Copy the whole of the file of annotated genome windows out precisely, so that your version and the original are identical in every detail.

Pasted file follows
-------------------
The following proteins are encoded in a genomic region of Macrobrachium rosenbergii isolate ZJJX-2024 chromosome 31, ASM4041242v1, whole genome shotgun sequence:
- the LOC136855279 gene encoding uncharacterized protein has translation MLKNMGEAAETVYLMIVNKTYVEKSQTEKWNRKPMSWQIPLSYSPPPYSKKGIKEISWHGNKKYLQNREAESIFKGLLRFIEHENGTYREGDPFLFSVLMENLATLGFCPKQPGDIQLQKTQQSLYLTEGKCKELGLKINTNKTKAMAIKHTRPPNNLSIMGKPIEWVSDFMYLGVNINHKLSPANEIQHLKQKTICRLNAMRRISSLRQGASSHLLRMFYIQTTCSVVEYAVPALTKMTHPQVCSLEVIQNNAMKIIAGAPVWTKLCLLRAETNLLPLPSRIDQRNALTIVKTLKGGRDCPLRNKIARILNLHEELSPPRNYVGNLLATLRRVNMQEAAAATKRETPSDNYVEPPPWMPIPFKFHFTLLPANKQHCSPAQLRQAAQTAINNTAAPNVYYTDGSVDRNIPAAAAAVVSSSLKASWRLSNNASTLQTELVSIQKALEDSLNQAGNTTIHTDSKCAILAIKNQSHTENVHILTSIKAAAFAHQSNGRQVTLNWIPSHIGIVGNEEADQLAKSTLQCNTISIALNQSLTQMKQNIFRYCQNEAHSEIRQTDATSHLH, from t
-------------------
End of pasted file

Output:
The following proteins are encoded in a genomic region of Macrobrachium rosenbergii isolate ZJJX-2024 chromosome 31, ASM4041242v1, whole genome shotgun sequence:
- the LOC136855279 gene encoding uncharacterized protein has translation MLKNMGEAAETVYLMIVNKTYVEKSQTEKWNRKPMSWQIPLSYSPPPYSKKGIKEISWHGNKKYLQNREAESIFKGLLRFIEHENGTYREGDPFLFSVLMENLATLGFCPKQPGDIQLQKTQQSLYLTEGKCKELGLKINTNKTKAMAIKHTRPPNNLSIMGKPIEWVSDFMYLGVNINHKLSPANEIQHLKQKTICRLNAMRRISSLRQGASSHLLRMFYIQTTCSVVEYAVPALTKMTHPQVCSLEVIQNNAMKIIAGAPVWTKLCLLRAETNLLPLPSRIDQRNALTIVKTLKGGRDCPLRNKIARILNLHEELSPPRNYVGNLLATLRRVNMQEAAAATKRETPSDNYVEPPPWMPIPFKFHFTLLPANKQHCSPAQLRQAAQTAINNTAAPNVYYTDGSVDRNIPAAAAAVVSSSLKASWRLSNNASTLQTELVSIQKALEDSLNQAGNTTIHTDSKCAILAIKNQSHTENVHILTSIKAAAFAHQSNGRQVTLNWIPSHIGIVGNEEADQLAKSTLQCNTISIALNQSLTQMKQNIFRYCQNEAHSEIRQTDATSHLH, from t